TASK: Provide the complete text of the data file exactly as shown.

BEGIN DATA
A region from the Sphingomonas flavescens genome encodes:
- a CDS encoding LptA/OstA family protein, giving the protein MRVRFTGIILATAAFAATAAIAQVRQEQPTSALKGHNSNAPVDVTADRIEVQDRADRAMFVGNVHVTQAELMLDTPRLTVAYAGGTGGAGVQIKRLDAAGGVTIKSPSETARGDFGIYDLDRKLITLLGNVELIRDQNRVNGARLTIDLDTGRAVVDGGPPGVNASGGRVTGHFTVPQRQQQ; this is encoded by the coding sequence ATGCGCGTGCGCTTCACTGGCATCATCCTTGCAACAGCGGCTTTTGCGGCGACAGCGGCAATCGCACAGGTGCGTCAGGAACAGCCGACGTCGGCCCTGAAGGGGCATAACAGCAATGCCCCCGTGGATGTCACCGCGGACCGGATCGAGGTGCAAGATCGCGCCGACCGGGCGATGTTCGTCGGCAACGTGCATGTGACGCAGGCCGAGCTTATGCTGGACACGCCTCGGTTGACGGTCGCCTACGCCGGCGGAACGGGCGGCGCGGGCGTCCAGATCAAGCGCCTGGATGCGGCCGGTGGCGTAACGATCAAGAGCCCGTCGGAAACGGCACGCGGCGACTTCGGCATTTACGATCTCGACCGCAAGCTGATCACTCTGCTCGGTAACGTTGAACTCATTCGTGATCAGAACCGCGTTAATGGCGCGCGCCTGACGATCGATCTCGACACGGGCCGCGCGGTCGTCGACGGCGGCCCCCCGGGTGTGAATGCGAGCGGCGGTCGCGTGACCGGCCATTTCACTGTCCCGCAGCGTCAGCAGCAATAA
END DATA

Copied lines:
A region from the Sphingomonas flavescens genome encodes:
- a CDS encoding LptA/OstA family protein, giving the protein MRVRFTGIILATAAFAATAAIAQVRQEQPTSALKGHNSNAPVDVTADRIEVQDRADRAMFVGNVHVTQAELMLDTPRLTVAYAGGTGGAGVQIKRLDAAGGVTIKSPSETARGDFGIYDLDRKLITLLGNVELIRDQNRVNGARLTIDLDTGRAVVDGGPPGVNASGGRVTGHFTVPQRQQQ; this is encoded by the coding sequence ATGCGCGTGCGCTTCACTGGCATCATCCTTGCAACAGCGGCTTTTGCGGCGACAGCGGCAATCGCACAGGTGCGTCAGGAACAGCCGACGTCGGCCCTGAAGGGGCATAACAGCAATGCCCCCGTGGATGTCACCGCGGACCGGATCGAGGTGCAAGATCGCGCCGACCGGGCGATGTTCGTCGGCAACGTGCATGTGACGCAGGCCGAGCTTATGCTGGACACGCCTCGGTTGACGGTCGCCTACGCCGGCGGAACGGGCGGCGCGGGCGTCCAGATCAAGCGCCTGGATGCGGCCGGTGGCGTAACGATCAAGAGCCCGTCGGAAACGGCACGCGGCGACTTCGGCATTTACGATCTCGACCGCAAGCTGATCACTCTGCTCGGTAACGTTGAACTCATTCGTGATCAGAACCGCGTTAATGGCGCGCGCCTGACGATCGATCTCGACACGGGCCGCGCGGTCGTCGACGGCGGCCCCCCGGGTGTGAATGCGAGCGGCGGTCGCGTGACCGGCCATTTCACTGTCCCGCAGCGTCAGCAGCAATAA